“That’s a lot of time to take off work, plus the $133.75 out-of-pocket cost,” he said. “With $20 billion of sales last year, $125 and a few hours time may not a big deal to you, but it sure is to me,” he said.
He asked Bamboozled for help.
WHO SHOULD PAY?
We reviewed Carbone’s receipts and a timeline of events as he said they happened, and then we looked at Whilepool’s web site.
And Carbone correctly reported the company’s $20 billion sales figure, and its ‘Purpose’ as stated on its web site.
It also says, under a “Code of Ethics” heading: “We will pursue our business with honor, fairness and respect for the individual and the public at large … ever mindful that there is no right way to do a wrong thing.”
That’s all good.
We reached out to Whirlpool the day before the tech was scheduled to make the latest fix.
We wanted the company to explain why it wouldn’t pay for the move of the dryer, which was necessary for the repair, and also how many repairs it would take before a machine was declared defective.
While the company mulled it over, techs returned to Carbone’s home for the fourth time.
The repair techs replaced two parts, Carbone said. One was the electronic control panel, and they also replaced a water pressure sensor.
“So now a total of four parts inside the washer have been replaced,” Carbone said. “After not working properly the past six months from the time I bought the washer, the machine successfully turned on and completed four loads this past weekend.”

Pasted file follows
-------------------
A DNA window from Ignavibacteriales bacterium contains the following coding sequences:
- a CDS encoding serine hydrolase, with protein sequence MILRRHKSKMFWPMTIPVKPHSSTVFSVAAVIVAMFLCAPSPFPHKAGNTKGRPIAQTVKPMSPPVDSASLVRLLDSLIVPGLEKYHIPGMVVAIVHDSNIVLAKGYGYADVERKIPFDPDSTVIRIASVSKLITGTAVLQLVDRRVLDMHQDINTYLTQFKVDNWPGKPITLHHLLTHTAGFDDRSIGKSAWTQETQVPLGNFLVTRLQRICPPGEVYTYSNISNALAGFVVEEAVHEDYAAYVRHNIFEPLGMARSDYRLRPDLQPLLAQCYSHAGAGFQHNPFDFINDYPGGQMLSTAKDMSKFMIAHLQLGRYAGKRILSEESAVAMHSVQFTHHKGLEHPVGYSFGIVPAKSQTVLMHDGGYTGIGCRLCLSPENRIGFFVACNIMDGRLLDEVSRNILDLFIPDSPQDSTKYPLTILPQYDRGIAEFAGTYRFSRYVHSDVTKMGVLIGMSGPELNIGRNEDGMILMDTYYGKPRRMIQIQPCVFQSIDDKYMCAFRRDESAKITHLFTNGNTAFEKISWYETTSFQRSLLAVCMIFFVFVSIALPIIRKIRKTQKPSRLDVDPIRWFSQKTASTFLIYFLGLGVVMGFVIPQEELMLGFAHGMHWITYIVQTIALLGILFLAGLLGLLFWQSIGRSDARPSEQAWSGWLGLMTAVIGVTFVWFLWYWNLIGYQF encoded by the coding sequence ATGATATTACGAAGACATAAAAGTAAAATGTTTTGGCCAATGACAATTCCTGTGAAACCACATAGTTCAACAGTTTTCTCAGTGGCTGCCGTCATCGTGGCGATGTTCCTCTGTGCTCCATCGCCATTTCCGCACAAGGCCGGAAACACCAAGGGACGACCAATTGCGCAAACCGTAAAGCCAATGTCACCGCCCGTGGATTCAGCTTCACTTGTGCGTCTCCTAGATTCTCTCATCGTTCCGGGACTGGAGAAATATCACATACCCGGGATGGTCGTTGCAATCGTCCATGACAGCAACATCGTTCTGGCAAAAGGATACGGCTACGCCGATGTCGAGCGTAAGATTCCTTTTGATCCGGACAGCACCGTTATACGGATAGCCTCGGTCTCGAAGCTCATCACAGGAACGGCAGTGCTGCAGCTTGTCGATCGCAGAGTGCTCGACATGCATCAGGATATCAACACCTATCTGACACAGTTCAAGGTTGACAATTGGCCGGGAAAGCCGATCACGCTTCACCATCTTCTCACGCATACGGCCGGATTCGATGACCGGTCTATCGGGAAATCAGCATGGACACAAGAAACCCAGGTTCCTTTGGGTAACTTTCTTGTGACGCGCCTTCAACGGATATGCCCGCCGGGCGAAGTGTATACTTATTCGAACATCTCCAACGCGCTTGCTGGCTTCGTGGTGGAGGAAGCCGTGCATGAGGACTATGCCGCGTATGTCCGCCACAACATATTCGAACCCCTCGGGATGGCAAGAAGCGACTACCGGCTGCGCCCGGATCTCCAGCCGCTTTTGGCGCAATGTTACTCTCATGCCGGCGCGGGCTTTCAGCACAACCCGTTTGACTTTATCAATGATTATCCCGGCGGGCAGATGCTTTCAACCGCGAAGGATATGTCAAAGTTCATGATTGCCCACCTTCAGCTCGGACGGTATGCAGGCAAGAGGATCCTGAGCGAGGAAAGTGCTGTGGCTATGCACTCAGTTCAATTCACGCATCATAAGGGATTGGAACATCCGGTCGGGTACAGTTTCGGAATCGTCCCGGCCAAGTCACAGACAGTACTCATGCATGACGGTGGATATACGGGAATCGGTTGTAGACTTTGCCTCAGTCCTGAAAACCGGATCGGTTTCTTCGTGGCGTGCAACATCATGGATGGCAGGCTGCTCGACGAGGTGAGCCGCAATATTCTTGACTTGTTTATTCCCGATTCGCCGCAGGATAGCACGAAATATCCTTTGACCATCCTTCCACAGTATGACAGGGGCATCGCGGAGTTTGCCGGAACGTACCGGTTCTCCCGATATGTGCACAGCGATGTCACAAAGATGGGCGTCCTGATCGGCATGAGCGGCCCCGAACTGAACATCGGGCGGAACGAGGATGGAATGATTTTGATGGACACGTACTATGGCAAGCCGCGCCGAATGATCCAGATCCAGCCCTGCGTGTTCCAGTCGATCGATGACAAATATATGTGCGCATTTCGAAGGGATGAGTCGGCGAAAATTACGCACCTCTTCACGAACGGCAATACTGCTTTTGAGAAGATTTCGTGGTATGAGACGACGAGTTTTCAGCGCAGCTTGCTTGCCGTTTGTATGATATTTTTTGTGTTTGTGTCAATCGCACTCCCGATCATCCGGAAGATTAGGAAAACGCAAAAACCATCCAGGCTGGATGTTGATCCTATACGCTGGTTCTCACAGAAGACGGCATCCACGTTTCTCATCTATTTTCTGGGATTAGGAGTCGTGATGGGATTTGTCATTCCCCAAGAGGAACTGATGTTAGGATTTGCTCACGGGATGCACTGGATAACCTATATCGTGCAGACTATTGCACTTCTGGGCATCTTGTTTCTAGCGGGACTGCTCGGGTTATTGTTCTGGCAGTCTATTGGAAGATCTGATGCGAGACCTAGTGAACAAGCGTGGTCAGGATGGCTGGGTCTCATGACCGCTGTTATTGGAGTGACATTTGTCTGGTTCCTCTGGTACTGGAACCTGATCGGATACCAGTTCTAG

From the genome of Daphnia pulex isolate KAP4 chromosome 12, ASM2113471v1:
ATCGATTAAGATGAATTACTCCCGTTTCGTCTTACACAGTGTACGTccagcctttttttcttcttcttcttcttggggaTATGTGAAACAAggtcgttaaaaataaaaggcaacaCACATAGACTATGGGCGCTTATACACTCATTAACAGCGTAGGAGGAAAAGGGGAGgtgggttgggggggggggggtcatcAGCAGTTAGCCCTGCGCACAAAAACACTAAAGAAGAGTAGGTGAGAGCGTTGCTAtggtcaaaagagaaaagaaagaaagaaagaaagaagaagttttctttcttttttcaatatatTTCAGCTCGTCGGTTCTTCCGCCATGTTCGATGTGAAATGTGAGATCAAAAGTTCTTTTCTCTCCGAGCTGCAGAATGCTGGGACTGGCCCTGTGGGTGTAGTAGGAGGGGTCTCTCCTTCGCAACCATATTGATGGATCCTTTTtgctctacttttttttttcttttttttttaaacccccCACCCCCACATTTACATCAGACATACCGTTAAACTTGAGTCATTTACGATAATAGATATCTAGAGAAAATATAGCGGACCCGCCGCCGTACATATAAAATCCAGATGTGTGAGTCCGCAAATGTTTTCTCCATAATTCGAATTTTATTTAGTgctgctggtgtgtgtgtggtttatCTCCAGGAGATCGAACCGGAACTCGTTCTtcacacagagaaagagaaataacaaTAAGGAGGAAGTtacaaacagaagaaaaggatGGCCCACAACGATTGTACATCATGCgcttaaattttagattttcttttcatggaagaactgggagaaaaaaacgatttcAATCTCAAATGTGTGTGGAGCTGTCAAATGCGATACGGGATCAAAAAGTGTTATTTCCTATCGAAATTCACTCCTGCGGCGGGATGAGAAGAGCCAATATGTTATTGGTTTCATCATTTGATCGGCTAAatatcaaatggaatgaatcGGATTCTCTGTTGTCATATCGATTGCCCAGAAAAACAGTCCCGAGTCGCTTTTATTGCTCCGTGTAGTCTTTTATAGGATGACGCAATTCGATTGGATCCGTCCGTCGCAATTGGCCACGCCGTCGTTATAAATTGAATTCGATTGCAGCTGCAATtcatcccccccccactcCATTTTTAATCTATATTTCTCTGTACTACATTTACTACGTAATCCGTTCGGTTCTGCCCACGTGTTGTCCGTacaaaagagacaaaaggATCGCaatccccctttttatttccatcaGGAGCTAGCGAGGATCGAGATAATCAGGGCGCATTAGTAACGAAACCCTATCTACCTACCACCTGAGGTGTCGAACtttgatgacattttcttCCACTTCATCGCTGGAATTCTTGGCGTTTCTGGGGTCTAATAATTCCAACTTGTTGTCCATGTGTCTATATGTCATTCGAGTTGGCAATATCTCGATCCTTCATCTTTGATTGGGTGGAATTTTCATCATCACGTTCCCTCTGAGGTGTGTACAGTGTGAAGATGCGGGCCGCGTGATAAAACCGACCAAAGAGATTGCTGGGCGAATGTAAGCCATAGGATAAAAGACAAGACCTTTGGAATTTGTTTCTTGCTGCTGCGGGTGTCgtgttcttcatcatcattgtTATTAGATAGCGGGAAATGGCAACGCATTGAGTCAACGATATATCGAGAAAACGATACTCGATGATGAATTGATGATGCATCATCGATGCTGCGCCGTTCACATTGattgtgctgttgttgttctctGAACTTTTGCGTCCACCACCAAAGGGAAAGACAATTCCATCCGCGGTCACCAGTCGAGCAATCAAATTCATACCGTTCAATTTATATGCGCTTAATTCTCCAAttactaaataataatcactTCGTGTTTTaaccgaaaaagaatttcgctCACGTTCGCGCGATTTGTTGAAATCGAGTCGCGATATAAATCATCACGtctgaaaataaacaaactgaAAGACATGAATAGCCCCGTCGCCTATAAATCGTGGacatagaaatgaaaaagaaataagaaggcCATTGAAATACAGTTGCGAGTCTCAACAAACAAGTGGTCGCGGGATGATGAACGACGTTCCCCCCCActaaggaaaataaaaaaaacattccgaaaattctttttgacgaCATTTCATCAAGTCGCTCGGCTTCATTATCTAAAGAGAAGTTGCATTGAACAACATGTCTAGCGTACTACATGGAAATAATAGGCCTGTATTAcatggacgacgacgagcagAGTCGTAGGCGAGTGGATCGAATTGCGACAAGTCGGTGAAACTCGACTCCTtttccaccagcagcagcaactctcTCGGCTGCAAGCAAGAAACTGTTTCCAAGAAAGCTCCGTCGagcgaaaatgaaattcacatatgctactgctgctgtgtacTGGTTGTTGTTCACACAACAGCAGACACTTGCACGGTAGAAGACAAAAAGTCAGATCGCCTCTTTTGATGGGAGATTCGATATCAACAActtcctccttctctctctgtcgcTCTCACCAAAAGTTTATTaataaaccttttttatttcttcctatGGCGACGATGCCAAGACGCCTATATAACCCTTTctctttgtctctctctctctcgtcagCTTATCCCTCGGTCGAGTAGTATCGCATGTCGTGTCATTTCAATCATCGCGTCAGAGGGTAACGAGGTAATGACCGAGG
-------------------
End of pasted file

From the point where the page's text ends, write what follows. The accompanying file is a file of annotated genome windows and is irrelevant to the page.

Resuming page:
In the meantime, Whirlpool reviewed Carbone’s case, and he and a Whirlpool rep spent a week of playing phone and email tag.
We got in touch with a Whirlpool spokesperson faster than Carbone reached the rep.
The company said it would send Carbone a refund of $133.75 to cover the cost of moving the dryer for the washer’s repair.
That was great news.
But we still wanted to know, in general, when Whirlpool would decide a machine was defective. How many repair attempts would it take?
“A machine is determined to be replaced by Whirlpool on a case-by-case-basis,” the spokeswoman said. “In Mr. Carbone’s case, Whirlpool confirmed with the service provider as of 5/14/2015, Mr. Carbone’s washer is repaired and working fine. We would not consider this a defective unit and replace it if it is working properly.”
Of course not. Getting the brand-new machine to work like a brand-new machine was the goal here.
We asked if the company would consider extending the warranty, but it wouldn’t answer the question.
“Our office has never been able to speak with Mr. Carbone directly to this date to discuss extending his warranty,” the rep said. “Mr. Carbone is welcome to contact me directly as instructed in the voice mails left for him to call me and discuss his concern if he wishes.”
Geez. He had been trying to do that for a more than a week, only to be stuck leaving voice mail messages and then sending emails, too.
But okay. We told Carbone to follow up with Whirlpool about the warranty.
After a few more attempts and more phone tag, Carbone said, he and the rep finally hooked up. The rep confirmed the refund, and also said the company would extend the warranty for a second year.
And, if Carbone was to have any more problems with the machine, he was told he could reach out directly to this rep for help.
Carbone was happy to finally have a working washer, and for the refunded money and the extended warranty.
“Before your help, I was being sucked into a big, black hole of uncaring bureaucracy by a very large corporation.,” he said. “My goal was to hold Whirlpool accountable to their company’s stated ‘Purpose,’ not to waste their customer’s time, and their ‘Ethics,’ that anything done wrong is never right.”
Thanks to Whirlpool for satisfying this customer.